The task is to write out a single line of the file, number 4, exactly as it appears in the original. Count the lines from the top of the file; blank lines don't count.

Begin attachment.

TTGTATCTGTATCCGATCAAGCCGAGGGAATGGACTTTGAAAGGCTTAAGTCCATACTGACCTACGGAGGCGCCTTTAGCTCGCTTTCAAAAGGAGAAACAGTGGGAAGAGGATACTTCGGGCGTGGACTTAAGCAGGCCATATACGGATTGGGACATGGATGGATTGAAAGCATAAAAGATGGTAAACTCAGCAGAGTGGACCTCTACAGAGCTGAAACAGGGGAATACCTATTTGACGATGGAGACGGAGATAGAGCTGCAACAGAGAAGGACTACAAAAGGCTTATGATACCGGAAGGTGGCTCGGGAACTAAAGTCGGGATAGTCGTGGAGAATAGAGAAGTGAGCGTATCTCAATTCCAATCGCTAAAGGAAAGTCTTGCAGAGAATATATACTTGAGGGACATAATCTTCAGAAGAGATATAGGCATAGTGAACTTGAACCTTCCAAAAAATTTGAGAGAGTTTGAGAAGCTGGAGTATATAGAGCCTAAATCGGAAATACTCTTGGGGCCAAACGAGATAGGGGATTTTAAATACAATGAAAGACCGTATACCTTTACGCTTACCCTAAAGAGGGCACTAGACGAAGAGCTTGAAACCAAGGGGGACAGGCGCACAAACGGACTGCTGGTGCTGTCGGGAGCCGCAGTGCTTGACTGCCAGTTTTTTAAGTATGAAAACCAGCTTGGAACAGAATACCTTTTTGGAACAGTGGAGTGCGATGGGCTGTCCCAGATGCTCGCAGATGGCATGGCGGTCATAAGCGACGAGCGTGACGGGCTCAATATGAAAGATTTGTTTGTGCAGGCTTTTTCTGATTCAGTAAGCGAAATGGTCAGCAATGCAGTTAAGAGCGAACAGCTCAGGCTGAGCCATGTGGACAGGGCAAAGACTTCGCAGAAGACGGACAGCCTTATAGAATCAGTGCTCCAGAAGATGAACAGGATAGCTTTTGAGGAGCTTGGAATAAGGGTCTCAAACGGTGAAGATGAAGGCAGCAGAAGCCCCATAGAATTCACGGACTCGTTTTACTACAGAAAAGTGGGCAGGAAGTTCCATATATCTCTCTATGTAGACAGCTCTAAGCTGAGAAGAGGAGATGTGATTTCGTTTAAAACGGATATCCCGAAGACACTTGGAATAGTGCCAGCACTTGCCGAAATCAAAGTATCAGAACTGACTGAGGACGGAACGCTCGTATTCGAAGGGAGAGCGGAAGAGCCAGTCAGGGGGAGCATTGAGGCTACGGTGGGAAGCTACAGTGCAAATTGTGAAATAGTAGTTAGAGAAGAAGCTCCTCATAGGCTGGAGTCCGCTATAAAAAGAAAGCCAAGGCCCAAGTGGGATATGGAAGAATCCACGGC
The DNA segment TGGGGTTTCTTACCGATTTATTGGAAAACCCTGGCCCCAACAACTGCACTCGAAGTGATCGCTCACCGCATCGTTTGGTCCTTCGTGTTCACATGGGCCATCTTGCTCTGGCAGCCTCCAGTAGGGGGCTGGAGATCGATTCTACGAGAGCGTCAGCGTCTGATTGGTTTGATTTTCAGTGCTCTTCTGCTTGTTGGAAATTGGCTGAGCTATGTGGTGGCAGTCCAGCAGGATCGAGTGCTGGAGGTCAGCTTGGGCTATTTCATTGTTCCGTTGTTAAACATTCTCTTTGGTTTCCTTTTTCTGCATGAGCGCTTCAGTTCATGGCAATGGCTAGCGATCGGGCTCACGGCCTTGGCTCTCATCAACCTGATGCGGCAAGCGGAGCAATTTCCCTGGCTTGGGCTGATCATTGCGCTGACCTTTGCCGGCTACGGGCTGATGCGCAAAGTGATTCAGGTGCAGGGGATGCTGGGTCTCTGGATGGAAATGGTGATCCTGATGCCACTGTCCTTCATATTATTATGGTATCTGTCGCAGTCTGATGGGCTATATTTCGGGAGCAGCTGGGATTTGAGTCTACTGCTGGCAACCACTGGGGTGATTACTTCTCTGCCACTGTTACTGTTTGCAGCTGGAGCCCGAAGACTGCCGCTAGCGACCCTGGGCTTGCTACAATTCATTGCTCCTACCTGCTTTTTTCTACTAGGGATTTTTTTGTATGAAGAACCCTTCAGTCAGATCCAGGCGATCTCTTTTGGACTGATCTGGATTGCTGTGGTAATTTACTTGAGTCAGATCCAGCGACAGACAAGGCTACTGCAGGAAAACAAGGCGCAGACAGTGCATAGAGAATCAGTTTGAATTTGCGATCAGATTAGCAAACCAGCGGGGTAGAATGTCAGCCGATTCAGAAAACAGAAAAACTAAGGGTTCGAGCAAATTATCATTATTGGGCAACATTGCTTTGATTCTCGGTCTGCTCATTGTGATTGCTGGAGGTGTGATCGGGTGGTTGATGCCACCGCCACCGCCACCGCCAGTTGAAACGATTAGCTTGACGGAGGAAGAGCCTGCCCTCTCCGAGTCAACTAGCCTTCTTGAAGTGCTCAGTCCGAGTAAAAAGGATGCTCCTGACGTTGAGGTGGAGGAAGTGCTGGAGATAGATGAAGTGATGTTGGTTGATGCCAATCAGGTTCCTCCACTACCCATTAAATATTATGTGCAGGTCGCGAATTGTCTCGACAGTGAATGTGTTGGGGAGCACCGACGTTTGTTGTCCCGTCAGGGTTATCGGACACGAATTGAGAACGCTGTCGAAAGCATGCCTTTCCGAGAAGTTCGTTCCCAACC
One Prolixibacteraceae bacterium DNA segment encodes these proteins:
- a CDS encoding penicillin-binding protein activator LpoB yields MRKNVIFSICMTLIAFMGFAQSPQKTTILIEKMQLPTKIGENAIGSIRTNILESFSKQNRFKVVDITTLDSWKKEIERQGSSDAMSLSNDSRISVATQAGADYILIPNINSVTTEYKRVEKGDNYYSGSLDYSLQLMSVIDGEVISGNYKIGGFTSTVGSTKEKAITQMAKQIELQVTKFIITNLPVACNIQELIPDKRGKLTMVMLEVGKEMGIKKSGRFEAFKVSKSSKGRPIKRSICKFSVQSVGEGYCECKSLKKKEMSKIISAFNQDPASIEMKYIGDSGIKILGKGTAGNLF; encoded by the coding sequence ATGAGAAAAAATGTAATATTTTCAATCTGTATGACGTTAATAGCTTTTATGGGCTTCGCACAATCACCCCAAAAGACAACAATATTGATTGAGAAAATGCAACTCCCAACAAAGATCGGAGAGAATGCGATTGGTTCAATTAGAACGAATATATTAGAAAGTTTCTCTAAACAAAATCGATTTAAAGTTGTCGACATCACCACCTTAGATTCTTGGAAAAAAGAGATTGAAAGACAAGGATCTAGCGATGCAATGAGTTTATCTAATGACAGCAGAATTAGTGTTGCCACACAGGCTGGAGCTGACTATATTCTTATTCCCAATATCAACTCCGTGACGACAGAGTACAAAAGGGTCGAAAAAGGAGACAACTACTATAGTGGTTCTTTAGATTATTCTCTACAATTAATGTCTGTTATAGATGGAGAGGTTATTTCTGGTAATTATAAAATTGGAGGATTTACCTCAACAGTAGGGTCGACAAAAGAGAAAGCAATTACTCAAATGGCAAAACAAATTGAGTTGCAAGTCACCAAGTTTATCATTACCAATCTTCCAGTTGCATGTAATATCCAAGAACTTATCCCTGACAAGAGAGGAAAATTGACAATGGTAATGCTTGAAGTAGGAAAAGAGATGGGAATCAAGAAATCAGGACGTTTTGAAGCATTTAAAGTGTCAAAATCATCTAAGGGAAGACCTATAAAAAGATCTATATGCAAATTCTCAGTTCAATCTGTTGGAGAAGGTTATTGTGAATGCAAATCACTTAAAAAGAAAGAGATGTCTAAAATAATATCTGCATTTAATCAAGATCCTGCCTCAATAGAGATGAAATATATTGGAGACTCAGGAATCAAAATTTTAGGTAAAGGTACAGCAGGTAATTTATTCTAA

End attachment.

- a CDS encoding penicillin-binding protein activator LpoB yields MRKNVIFSICMTLIAFMGFAQSPQKTTILIEKMQLPTKIGENAIGSIRTNILESFSKQNRFKVVDITTLDSWKKEIERQGSSDAMSLSNDSRISVATQAGADYILIPNINSVTTEYKRVEKGDNYYSGSLDYSLQLMSVIDGEVISGNYKIGGFTSTVGSTKEKAITQMAKQIELQVTKFIITNLPVACNIQELIPDKRGKLTMVMLEVGKEMGIKKSGRFEAFKVSKSSKGRPIKRSICKFSVQSVGEGYCECKSLKKKEMSKIISAFNQDPASIEMKYIGDSGIKILGKGTAGNLF; encoded by the coding sequence ATGAGAAAAAATGTAATATTTTCAATCTGTATGACGTTAATAGCTTTTATGGGCTTCGCACAATCACCCCAAAAGACAACAATATTGATTGAGAAAATGCAACTCCCAACAAAGATCGGAGAGAATGCGATTGGTTCAATTAGAACGAATATATTAGAAAGTTTCTCTAAACAAAATCGATTTAAAGTTGTCGACATCACCACCTTAGATTCTTGGAAAAAAGAGATTGAAAGACAAGGATCTAGCGATGCAATGAGTTTATCTAATGACAGCAGAATTAGTGTTGCCACACAGGCTGGAGCTGACTATATTCTTATTCCCAATATCAACTCCGTGACGACAGAGTACAAAAGGGTCGAAAAAGGAGACAACTACTATAGTGGTTCTTTAGATTATTCTCTACAATTAATGTCTGTTATAGATGGAGAGGTTATTTCTGGTAATTATAAAATTGGAGGATTTACCTCAACAGTAGGGTCGACAAAAGAGAAAGCAATTACTCAAATGGCAAAACAAATTGAGTTGCAAGTCACCAAGTTTATCATTACCAATCTTCCAGTTGCATGTAATATCCAAGAACTTATCCCTGACAAGAGAGGAAAATTGACAATGGTAATGCTTGAAGTAGGAAAAGAGATGGGAATCAAGAAATCAGGACGTTTTGAAGCATTTAAAGTGTCAAAATCATCTAAGGGAAGACCTATAAAAAGATCTATATGCAAATTCTCAGTTCAATCTGTTGGAGAAGGTTATTGTGAATGCAAATCACTTAAAAAGAAAGAGATGTCTAAAATAATATCTGCATTTAATCAAGATCCTGCCTCAATAGAGATGAAATATATTGGAGACTCAGGAATCAAAATTTTAGGTAAAGGTACAGCAGGTAATTTATTCTAA